What to Expect With Your Newborn: Sleep
If you're a new parent, sleep is undoubtedly a hot topic in your household. What's the best way to encourage your newborn to sleep? Newborn sleep can be a complicated topic, so here's the basic rundown on helping your new little one get their rest.
Newborn babies sleep a lot — often, they'll be snoozing most of the day and night, as much as about 18 hours. You may find that you have to wake them up to eat, especially in the first few weeks. Some babies will have their days and nights mixed up, meaning they sleep less at night and more during the day. No matter when your baby is doing the bulk of their sleeping, you will have to spend some time feeding them in the middle of the night. Since most newborns eat every two to three hours, anticipate multiple night wake-ups for feeding and cuddling sessions.
The American Academy of Pediatricians recommends that all infants sleep in a room with their parents for the entire first year of life, but always on a separate sleep surface like a bassinet or crib. For safe newborn sleep, babies should always be put to sleep on their back and without any type of blankets covering them.
You may find that you like to use swaddles or sleep sacks with your baby — either right from birth or later into infancy. Most of these are safe, but check safety guidelines and talk to your medical provider if you have any questions or concerns.
Some families prefer to put their babies to bed in a controlled environment for naps and at night, while others are OK with their babies sleeping on the go (such as while out and about, in a car seat, stroller, or a baby carrier). Both approaches are fine in infancy.
Establishing a sleep routine so your baby knows when it's time to go to bed can be helpful for families. Routines can include elements like a bath, a dark room, white noise, lullabies, and a nursing session or bottle. Repeated behaviors like these can send powerful sleep signals to a baby.
However, please do not feel like you need to get your baby on a "sleep schedule," especially not in the first few months after birth. Babies don't develop regular sleep cycles until about six months of age, according to the American Academy of Pediatrics. It's normal for their sleep patterns to vary, and important that they still have the opportunity to wake to feed. That said, there's nothing wrong with putting your baby down for naps and to bed at roughly the same times each day.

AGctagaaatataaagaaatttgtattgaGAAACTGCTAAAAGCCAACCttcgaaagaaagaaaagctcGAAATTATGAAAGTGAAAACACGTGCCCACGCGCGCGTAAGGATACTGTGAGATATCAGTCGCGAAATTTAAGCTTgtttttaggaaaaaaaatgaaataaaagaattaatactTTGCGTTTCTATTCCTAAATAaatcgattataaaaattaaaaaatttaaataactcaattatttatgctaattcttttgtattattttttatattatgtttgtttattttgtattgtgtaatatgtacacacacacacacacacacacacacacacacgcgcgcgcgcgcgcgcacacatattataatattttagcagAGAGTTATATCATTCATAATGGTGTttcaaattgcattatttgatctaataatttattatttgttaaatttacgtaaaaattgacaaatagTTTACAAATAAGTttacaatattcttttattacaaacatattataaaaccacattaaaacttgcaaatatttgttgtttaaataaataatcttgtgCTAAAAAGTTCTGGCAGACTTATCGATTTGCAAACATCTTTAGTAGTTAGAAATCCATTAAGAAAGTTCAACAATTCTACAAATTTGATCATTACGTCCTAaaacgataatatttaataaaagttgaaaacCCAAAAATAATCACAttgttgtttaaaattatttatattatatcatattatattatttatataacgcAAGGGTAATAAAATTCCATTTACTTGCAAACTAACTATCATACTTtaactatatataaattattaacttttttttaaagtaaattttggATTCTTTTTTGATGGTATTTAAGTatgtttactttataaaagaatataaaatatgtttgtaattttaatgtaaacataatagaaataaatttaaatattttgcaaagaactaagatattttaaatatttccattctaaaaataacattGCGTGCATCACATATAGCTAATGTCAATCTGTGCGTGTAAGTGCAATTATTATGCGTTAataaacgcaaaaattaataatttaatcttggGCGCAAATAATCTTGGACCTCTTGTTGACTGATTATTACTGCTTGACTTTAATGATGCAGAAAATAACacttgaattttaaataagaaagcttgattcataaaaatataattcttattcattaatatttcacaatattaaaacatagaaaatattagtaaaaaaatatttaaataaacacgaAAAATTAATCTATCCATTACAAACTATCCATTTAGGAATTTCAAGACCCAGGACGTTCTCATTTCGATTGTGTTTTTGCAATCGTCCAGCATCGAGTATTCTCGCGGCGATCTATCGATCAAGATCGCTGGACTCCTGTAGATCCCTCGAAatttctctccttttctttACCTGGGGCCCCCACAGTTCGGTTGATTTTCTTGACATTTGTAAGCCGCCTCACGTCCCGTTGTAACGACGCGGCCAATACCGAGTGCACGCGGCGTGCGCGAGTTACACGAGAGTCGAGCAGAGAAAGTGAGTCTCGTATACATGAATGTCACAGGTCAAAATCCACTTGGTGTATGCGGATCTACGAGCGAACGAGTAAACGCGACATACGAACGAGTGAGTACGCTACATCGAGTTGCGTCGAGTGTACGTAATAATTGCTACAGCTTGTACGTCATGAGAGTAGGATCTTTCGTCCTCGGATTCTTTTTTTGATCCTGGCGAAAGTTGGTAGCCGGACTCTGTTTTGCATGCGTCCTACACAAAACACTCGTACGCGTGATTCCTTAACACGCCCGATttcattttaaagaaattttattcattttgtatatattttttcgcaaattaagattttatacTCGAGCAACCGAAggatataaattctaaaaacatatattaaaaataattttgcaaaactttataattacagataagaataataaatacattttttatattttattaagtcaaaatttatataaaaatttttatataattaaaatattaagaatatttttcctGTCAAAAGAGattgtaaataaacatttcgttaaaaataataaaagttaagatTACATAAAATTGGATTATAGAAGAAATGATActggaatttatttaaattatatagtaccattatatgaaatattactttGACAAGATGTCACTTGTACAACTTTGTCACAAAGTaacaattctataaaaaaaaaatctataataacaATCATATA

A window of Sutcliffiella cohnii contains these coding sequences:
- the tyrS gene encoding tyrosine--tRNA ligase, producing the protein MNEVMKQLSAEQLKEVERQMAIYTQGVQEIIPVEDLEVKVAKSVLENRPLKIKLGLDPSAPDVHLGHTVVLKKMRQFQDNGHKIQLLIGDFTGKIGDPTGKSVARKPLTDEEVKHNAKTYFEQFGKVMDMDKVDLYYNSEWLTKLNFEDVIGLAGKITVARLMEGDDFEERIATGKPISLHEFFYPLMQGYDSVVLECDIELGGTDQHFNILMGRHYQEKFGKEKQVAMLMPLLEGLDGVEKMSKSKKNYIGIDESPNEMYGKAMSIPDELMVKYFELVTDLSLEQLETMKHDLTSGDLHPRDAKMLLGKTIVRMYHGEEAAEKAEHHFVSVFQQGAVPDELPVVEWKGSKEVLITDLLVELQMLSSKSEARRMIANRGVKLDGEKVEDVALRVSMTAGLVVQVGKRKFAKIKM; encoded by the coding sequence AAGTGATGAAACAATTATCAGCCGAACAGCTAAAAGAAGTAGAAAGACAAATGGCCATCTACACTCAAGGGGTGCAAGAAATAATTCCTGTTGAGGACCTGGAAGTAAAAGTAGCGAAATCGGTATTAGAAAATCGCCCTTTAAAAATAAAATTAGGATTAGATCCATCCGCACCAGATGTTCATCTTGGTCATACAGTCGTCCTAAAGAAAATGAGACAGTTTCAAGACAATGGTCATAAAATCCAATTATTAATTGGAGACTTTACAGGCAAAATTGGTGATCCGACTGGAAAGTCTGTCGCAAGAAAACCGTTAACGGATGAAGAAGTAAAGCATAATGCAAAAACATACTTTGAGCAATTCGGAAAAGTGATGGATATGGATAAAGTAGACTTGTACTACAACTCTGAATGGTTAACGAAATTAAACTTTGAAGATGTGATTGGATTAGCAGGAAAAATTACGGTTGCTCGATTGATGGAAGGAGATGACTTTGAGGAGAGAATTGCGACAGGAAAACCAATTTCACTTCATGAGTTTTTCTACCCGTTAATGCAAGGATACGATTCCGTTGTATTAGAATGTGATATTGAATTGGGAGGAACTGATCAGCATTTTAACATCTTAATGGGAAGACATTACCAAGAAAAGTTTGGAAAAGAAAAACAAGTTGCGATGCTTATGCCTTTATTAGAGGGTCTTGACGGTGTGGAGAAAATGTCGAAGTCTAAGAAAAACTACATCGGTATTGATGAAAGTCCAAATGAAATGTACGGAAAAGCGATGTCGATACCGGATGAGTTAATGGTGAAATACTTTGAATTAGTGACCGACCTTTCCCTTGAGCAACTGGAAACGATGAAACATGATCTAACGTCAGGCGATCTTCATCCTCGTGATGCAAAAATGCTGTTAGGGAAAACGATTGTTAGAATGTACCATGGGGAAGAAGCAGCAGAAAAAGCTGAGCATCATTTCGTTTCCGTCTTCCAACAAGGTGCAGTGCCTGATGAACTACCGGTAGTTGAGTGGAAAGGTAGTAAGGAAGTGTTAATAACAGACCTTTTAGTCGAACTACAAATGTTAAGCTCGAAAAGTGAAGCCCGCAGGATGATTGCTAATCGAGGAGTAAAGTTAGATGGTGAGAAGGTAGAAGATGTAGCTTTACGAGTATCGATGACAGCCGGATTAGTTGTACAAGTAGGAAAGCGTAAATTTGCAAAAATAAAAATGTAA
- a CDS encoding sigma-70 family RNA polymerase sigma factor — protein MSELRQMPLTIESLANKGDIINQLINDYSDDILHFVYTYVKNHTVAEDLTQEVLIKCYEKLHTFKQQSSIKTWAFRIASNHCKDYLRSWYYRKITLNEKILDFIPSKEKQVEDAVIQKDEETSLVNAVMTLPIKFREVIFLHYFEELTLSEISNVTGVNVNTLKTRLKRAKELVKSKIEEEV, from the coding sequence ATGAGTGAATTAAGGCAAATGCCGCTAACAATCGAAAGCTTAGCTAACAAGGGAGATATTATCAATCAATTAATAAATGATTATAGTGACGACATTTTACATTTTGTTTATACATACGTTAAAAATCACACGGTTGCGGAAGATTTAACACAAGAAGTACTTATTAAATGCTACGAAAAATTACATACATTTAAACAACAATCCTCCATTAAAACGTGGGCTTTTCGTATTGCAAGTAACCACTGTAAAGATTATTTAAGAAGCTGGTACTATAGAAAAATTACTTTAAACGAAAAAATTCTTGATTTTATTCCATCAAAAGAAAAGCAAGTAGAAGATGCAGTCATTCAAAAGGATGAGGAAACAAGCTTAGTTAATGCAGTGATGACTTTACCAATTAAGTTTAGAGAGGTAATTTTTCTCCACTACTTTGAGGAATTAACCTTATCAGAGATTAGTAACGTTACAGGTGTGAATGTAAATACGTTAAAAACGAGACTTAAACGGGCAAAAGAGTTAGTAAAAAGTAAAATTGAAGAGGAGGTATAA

Some experts recommend training babies to sleep on their own using a variety of methods. If you choose to sleep train your baby, it's safest to begin at four months of age or after. While some families find that sleep training works for them, you can absolutely have a happy, healthy, and well-rested family without these methods.
Once your baby is about three or four months old, they should be sleeping about 10 hours at night, and five or so during the day. As your baby grows, he or she will need less sleep overall — but most babies and toddlers will still sleep for about 10 hours at night, with less napping.
It's important to remember that normal infant sleep can be widely variable. Your baby may not sleep as much or as little as your previous children or other children that you know — and that's OK. Learn what is normal for your baby and family, so everyone feels well-rested.
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*This information is for educational purposes only and does not constitute health care advice. You should always seek the advice of your doctor or physician before making health care decisions.